One of those paying tribute in Attenborough at 90, a BBC1 celebration marking the great natural history presenter’s landmark birthday, is Prince William.
The second in line to the throne reflects that, “There is something very calming and warm about his [Attenborough’s] programmes. There is something very reassuring about seeing David Attenborough on BBC1 doing his documentaries. It is part of the national psyche now.
“He’s a national treasure, and it is very fitting that he is having his 90th birthday only a few weeks after the Queen. They are two incredible national treasures who have done so much over the years.”
The (male, non-regal) national treasure is sitting across the table from me in a smart hotel room in Richmond overlooking the Thames. So I ask him how he feels about the title with which he is habitually labelled.
“What does ‘national treasure’ mean?” he replies, with a twinkle in his eye. “Nothing, except that people are favourably disposed towards you. You’re not being elected. You haven’t got the power to become prime minister. The problem is that you are credited with more wisdom and apprehension than is the case – which is quite easy actually. People think you know everything, but of course you don’t!
"It’s a TV image and a very one-dimensional image at that. You certainly don’t get more money for being a national treasure! There is no national treasure premium.” A pause, before he bursts into infectious laughter. “It’s a national scandal!”
They say you should never meet your heroes, but I’m delighted to have met this one. In person, Attenborough is exactly the way you’d hope he would be: charismatic, compelling and charming.
Eruptions of jollity such as the one above punctuate our hour together. At one point, he reflects on the fact that both he and the Queen are 90 this year. “Have we exchanged notes about geriatric moments? No.”
Attenborough, who is dressed in a blue jacket over a white shirt and grey trousers, goes on to reveal what he will be doing to celebrate his birthday on Sunday. “I will,” he deadpans, “be hiding under the bed.” And when the subject of his famous voice crops up later in the conversation, he jokes: “Would you like a bit of Schubert?”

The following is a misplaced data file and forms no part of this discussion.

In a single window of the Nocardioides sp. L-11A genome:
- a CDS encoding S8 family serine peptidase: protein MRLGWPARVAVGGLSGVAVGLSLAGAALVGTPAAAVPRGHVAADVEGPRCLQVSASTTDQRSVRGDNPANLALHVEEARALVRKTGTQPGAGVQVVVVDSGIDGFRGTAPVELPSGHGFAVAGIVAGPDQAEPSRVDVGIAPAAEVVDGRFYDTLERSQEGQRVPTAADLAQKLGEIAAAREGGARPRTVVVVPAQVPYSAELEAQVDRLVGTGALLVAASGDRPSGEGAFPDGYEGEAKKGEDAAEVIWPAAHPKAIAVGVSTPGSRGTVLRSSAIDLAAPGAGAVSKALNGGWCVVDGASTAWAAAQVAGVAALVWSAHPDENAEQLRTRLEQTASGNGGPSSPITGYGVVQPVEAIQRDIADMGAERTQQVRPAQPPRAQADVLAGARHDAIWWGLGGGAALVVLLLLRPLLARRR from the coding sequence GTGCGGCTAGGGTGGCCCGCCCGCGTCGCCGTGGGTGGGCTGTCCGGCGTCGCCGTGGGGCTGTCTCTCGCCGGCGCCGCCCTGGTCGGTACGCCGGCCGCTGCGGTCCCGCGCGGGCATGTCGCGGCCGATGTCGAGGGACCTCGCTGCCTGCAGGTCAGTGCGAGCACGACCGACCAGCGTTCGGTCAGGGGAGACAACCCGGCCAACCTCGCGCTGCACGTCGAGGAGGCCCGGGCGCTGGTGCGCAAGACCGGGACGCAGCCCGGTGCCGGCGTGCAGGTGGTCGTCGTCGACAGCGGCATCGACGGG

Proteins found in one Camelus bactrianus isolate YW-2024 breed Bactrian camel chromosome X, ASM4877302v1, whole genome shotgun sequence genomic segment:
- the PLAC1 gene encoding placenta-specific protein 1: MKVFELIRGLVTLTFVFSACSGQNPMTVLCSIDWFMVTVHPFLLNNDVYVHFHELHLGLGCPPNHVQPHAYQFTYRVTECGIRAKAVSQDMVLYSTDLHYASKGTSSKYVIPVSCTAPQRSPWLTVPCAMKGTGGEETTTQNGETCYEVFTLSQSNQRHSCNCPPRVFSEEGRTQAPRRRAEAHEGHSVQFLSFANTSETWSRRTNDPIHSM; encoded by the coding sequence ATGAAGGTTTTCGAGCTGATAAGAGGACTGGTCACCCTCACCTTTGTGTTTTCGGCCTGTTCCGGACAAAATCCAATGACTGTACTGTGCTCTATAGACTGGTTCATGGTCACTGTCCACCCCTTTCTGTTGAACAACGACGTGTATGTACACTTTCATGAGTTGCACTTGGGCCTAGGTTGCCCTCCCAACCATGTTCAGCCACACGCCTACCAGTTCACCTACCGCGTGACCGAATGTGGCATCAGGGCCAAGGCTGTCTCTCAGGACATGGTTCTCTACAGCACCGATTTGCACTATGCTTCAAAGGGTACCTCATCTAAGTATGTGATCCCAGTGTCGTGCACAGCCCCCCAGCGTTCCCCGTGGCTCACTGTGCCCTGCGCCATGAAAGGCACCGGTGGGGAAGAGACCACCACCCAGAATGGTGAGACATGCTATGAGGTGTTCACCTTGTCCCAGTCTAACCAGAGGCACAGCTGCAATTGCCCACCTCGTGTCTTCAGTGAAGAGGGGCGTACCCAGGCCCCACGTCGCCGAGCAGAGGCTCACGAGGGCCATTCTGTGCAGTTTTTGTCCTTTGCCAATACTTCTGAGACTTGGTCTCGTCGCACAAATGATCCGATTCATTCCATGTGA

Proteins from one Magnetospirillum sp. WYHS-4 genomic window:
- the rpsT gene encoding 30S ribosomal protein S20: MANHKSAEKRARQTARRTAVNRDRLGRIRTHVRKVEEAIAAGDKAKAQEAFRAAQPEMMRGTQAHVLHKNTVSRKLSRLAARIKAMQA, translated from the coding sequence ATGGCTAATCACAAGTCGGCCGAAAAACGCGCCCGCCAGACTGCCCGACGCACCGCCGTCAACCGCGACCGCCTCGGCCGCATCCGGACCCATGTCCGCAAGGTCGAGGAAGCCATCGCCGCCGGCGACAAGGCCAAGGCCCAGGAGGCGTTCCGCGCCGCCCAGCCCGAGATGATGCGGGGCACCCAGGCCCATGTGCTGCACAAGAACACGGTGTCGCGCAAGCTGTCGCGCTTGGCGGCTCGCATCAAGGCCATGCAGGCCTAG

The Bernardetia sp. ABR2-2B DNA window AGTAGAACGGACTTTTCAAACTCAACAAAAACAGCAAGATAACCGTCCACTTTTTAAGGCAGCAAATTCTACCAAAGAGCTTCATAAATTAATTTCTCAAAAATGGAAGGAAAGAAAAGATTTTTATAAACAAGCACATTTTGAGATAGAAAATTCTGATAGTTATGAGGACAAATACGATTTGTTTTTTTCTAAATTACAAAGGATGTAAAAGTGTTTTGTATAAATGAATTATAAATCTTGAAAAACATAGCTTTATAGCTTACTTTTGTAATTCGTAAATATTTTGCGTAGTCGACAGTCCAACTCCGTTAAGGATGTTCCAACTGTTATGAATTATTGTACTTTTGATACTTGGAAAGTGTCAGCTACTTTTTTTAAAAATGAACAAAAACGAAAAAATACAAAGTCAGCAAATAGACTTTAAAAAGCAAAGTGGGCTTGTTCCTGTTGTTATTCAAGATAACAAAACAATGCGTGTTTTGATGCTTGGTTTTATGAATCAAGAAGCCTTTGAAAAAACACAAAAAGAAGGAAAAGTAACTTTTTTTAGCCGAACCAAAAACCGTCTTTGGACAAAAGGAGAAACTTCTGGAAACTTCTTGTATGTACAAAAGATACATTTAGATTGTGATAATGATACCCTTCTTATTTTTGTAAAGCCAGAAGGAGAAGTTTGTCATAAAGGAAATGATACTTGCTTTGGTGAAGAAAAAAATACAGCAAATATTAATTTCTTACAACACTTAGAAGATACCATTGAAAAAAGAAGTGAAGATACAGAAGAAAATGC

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In a similar vein, Attenborough is humorously aghast about the idea of becoming a space explorer like Tim Peake. When he is asked if he would ever like to go into space, he yawns in a comically melodramatic way. “Why anyone would wish to go to the moon or beyond, I don’t know. I say, ‘Bring your specimens back to earth, and I’ll be absolutely riveted by them.’
"If you land on the moon and you’re really going to see some amazing new flowers or a strange little worm, it might be worth it. But it’s just dust, you have to go through appalling training, it takes six months to get there and then you can’t come back for a cup of tea. It’s a major slab of your life. I hope astronauts won’t take offence at being called techno freaks, but that’s what they are. They love gadgets. Whereas I can barely work a mobile phone, so I’d be hopeless in space!”
Attenborough is rare in the world of television in that he actually seems interested in what other people are saying. He leans forward and listens, intently yet politely, to your thoughts. He is as much a receiver as a transmitter, and that is what makes him such a superb communicator.
As Attenborough reaches this great age, he is clearly still fired up by the same tremendous curiosity that has powered his career for the last seven decades. He possesses a contagious lust for life that shames people 40 years younger.
Attenborough is reckoned to have travelled further than any other human being apart from astronauts, and yet his trademark passion shows no sign of waning. What is most appealing is that even after such a stellar career, he does not take anything for granted. He continues to be commendably modest and grateful for all the opportunities he is offered.